select i.*, substring_index(group_concat(distinct pa.country order by rsi.date_added desc),',',-1) as source_country
from inventory_item_manage i
left outer join sheffields_2017.receiving_shipments_item_has_inventory_item hrsi on i.id = hrsi.inventory_item_id
left outer join sheffields_2017.receiving_shipments_item rsi on rsi.id = hrsi.receiving_shipments_item_id
left outer join sheffields_2017.po on rsi.po_id = po.id
left outer join sheffields_2017.po_address pa on pa.po_id = po.id
where i.inventory_id = '356'
group by i.id
Scarification: Soak in water, let stand in water for 24 hours
Stratification: warm stratify for 60 days, cold stratify for 90 days
Germination: sow seed 1/8" deep , tamp the soil, mulch the seed bed
Other: May start to germinate during warm strat. Plant those that do and skip cold stratification. Continue to cold stratify seeds that stay dormant during warm strat.|Sporadic germination may occur over a 2-3 year period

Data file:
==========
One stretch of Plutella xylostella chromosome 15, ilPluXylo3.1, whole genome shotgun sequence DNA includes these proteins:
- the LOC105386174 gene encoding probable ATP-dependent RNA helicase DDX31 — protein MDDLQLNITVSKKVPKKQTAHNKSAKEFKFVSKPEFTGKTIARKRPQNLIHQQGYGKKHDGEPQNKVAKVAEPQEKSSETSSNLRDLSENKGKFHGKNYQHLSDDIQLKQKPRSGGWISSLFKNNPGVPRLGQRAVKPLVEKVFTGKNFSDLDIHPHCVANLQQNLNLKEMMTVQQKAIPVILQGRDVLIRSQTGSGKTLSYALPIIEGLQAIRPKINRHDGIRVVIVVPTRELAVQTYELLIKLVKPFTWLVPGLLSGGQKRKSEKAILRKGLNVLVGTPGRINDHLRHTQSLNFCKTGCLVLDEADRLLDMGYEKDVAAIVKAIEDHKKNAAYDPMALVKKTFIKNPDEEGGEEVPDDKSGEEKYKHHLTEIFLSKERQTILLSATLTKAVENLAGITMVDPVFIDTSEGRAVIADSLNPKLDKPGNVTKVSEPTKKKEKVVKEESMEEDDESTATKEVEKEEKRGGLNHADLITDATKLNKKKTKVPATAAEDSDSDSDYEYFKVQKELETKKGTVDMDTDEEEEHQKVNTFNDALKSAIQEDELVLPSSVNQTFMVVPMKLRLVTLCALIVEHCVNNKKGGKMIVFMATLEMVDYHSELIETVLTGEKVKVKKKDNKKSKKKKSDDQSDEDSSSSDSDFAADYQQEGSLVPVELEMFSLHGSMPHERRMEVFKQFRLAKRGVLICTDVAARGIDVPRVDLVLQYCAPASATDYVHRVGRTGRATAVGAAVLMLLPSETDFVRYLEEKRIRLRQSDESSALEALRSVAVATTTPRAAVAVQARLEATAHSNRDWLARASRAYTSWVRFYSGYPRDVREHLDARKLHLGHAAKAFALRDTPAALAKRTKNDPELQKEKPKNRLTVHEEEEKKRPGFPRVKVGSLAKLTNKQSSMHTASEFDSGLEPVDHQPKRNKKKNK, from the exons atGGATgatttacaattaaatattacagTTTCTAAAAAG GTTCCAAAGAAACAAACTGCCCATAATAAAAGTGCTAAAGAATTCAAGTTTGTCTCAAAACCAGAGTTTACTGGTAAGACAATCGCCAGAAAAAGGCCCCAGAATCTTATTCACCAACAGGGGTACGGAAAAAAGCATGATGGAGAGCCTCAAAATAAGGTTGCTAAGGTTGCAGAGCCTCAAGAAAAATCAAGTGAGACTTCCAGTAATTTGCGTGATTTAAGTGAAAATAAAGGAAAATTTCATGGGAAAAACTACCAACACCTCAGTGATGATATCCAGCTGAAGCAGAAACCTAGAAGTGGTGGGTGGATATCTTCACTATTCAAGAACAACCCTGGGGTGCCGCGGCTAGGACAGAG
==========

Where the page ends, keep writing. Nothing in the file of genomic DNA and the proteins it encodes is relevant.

If you're looking for a bonsai tree with naturally small leaves, look no further than Carpinus turczaninovii - commonly known as Korean hornbeam. This species is lauded by experts as one of the best for bonsai, thanks to its petite foliage and flexible nature. Native to central China, the Korean Peninsula and central and southern Japan, this plant is a large shrub or small tree that can grow up to 20 ft tall and is hardy to USDA zone 5b. It can be easily purchased from commercial suppliers and can withstand hard pruning. The leaves of this tree are ovate, broadly ovate, ovate-elliptic or ovate-rhombic in shape, measuring between 2-6 cm long and 1.3-4 cm wide. They are hairy in some parts and have a serrate margin. The female inflorescence is 3-6 cm long with pubescent bracts that have five prominent reticulate veins. The nutlets are broadly ovoid and are about 3 mm long and 2 mm wide, resinous glandular and have prominent ribs. The Carpinus turczaninovii f. coreana is a somewhat disputed name which some say is a synonym of Carpinus turczaninovii. Others claim that they are different altogether. Ultimately, it's best to grow both and observe the difference for yourself. Bonsai enthusiasts love the Carpinus turczaninovii for its petite size and adaptability, and you will too!